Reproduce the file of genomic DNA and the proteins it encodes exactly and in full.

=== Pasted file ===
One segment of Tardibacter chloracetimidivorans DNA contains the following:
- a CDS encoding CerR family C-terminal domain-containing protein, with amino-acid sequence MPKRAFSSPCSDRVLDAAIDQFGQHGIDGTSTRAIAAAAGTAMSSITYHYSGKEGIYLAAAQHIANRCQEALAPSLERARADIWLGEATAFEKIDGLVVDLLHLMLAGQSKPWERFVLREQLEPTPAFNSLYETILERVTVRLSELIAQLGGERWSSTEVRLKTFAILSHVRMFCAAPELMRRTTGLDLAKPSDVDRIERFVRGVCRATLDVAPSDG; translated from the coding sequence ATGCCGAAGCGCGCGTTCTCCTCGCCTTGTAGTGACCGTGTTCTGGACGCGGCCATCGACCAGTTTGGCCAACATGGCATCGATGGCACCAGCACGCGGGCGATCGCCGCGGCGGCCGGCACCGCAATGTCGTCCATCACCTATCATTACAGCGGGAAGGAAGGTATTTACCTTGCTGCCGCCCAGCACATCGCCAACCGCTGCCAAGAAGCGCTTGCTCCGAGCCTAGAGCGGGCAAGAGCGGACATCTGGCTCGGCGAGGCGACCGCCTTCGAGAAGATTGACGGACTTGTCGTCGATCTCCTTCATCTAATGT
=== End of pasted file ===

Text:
One segment of Tardibacter chloracetimidivorans DNA contains the following:
- a CDS encoding CerR family C-terminal domain-containing protein, with amino-acid sequence MPKRAFSSPCSDRVLDAAIDQFGQHGIDGTSTRAIAAAAGTAMSSITYHYSGKEGIYLAAAQHIANRCQEALAPSLERARADIWLGEATAFEKIDGLVVDLLHLMLAGQSKPWERFVLREQLEPTPAFNSLYETILERVTVRLSELIAQLGGERWSSTEVRLKTFAILSHVRMFCAAPELMRRTTGLDLAKPSDVDRIERFVRGVCRATLDVAPSDG; translated from the coding sequence ATGCCGAAGCGCGCGTTCTCCTCGCCTTGTAGTGACCGTGTTCTGGACGCGGCCATCGACCAGTTTGGCCAACATGGCATCGATGGCACCAGCACGCGGGCGATCGCCGCGGCGGCCGGCACCGCAATGTCGTCCATCACCTATCATTACAGCGGGAAGGAAGGTATTTACCTTGCTGCCGCCCAGCACATCGCCAACCGCTGCCAAGAAGCGCTTGCTCCGAGCCTAGAGCGGGCAAGAGCGGACATCTGGCTCGGCGAGGCGACCGCCTTCGAGAAGATTGACGGACTTGTCGTCGATCTCCTTCATCTAATGT